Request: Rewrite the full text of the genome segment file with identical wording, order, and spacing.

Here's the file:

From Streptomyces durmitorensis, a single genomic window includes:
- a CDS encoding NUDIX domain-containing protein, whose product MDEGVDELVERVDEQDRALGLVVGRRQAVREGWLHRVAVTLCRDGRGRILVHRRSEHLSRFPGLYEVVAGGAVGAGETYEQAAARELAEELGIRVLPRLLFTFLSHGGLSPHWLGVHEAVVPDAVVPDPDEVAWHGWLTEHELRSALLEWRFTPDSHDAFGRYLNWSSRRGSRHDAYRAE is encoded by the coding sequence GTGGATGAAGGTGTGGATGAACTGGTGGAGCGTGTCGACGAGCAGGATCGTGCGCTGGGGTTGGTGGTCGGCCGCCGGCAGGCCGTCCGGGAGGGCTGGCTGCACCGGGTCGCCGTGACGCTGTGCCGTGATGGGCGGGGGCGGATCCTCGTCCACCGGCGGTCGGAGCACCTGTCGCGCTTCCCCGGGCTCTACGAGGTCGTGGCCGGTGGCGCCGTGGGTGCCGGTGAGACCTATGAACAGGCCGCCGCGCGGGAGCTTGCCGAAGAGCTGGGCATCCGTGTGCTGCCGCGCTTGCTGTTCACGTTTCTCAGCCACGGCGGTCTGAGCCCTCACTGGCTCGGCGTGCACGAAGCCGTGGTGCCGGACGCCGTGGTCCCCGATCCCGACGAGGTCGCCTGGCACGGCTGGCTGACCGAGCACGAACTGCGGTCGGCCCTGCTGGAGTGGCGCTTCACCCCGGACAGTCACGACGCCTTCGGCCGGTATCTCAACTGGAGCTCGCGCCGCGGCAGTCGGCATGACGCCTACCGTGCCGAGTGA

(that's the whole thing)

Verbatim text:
From Streptomyces durmitorensis, a single genomic window includes:
- a CDS encoding NUDIX domain-containing protein, whose product MDEGVDELVERVDEQDRALGLVVGRRQAVREGWLHRVAVTLCRDGRGRILVHRRSEHLSRFPGLYEVVAGGAVGAGETYEQAAARELAEELGIRVLPRLLFTFLSHGGLSPHWLGVHEAVVPDAVVPDPDEVAWHGWLTEHELRSALLEWRFTPDSHDAFGRYLNWSSRRGSRHDAYRAE is encoded by the coding sequence GTGGATGAAGGTGTGGATGAACTGGTGGAGCGTGTCGACGAGCAGGATCGTGCGCTGGGGTTGGTGGTCGGCCGCCGGCAGGCCGTCCGGGAGGGCTGGCTGCACCGGGTCGCCGTGACGCTGTGCCGTGATGGGCGGGGGCGGATCCTCGTCCACCGGCGGTCGGAGCACCTGTCGCGCTTCCCCGGGCTCTACGAGGTCGTGGCCGGTGGCGCCGTGGGTGCCGGTGAGACCTATGAACAGGCCGCCGCGCGGGAGCTTGCCGAAGAGCTGGGCATCCGTGTGCTGCCGCGCTTGCTGTTCACGTTTCTCAGCCACGGCGGTCTGAGCCCTCACTGGCTCGGCGTGCACGAAGCCGTGGTGCCGGACGCCGTGGTCCCCGATCCCGACGAGGTCGCCTGGCACGGCTGGCTGACCGAGCACGAACTGCGGTCGGCCCTGCTGGAGTGGCGCTTCACCCCGGACAGTCACGACGCCTTCGGCCGGTATCTCAACTGGAGCTCGCGCCGCGGCAGTCGGCATGACGCCTACCGTGCCGAGTGA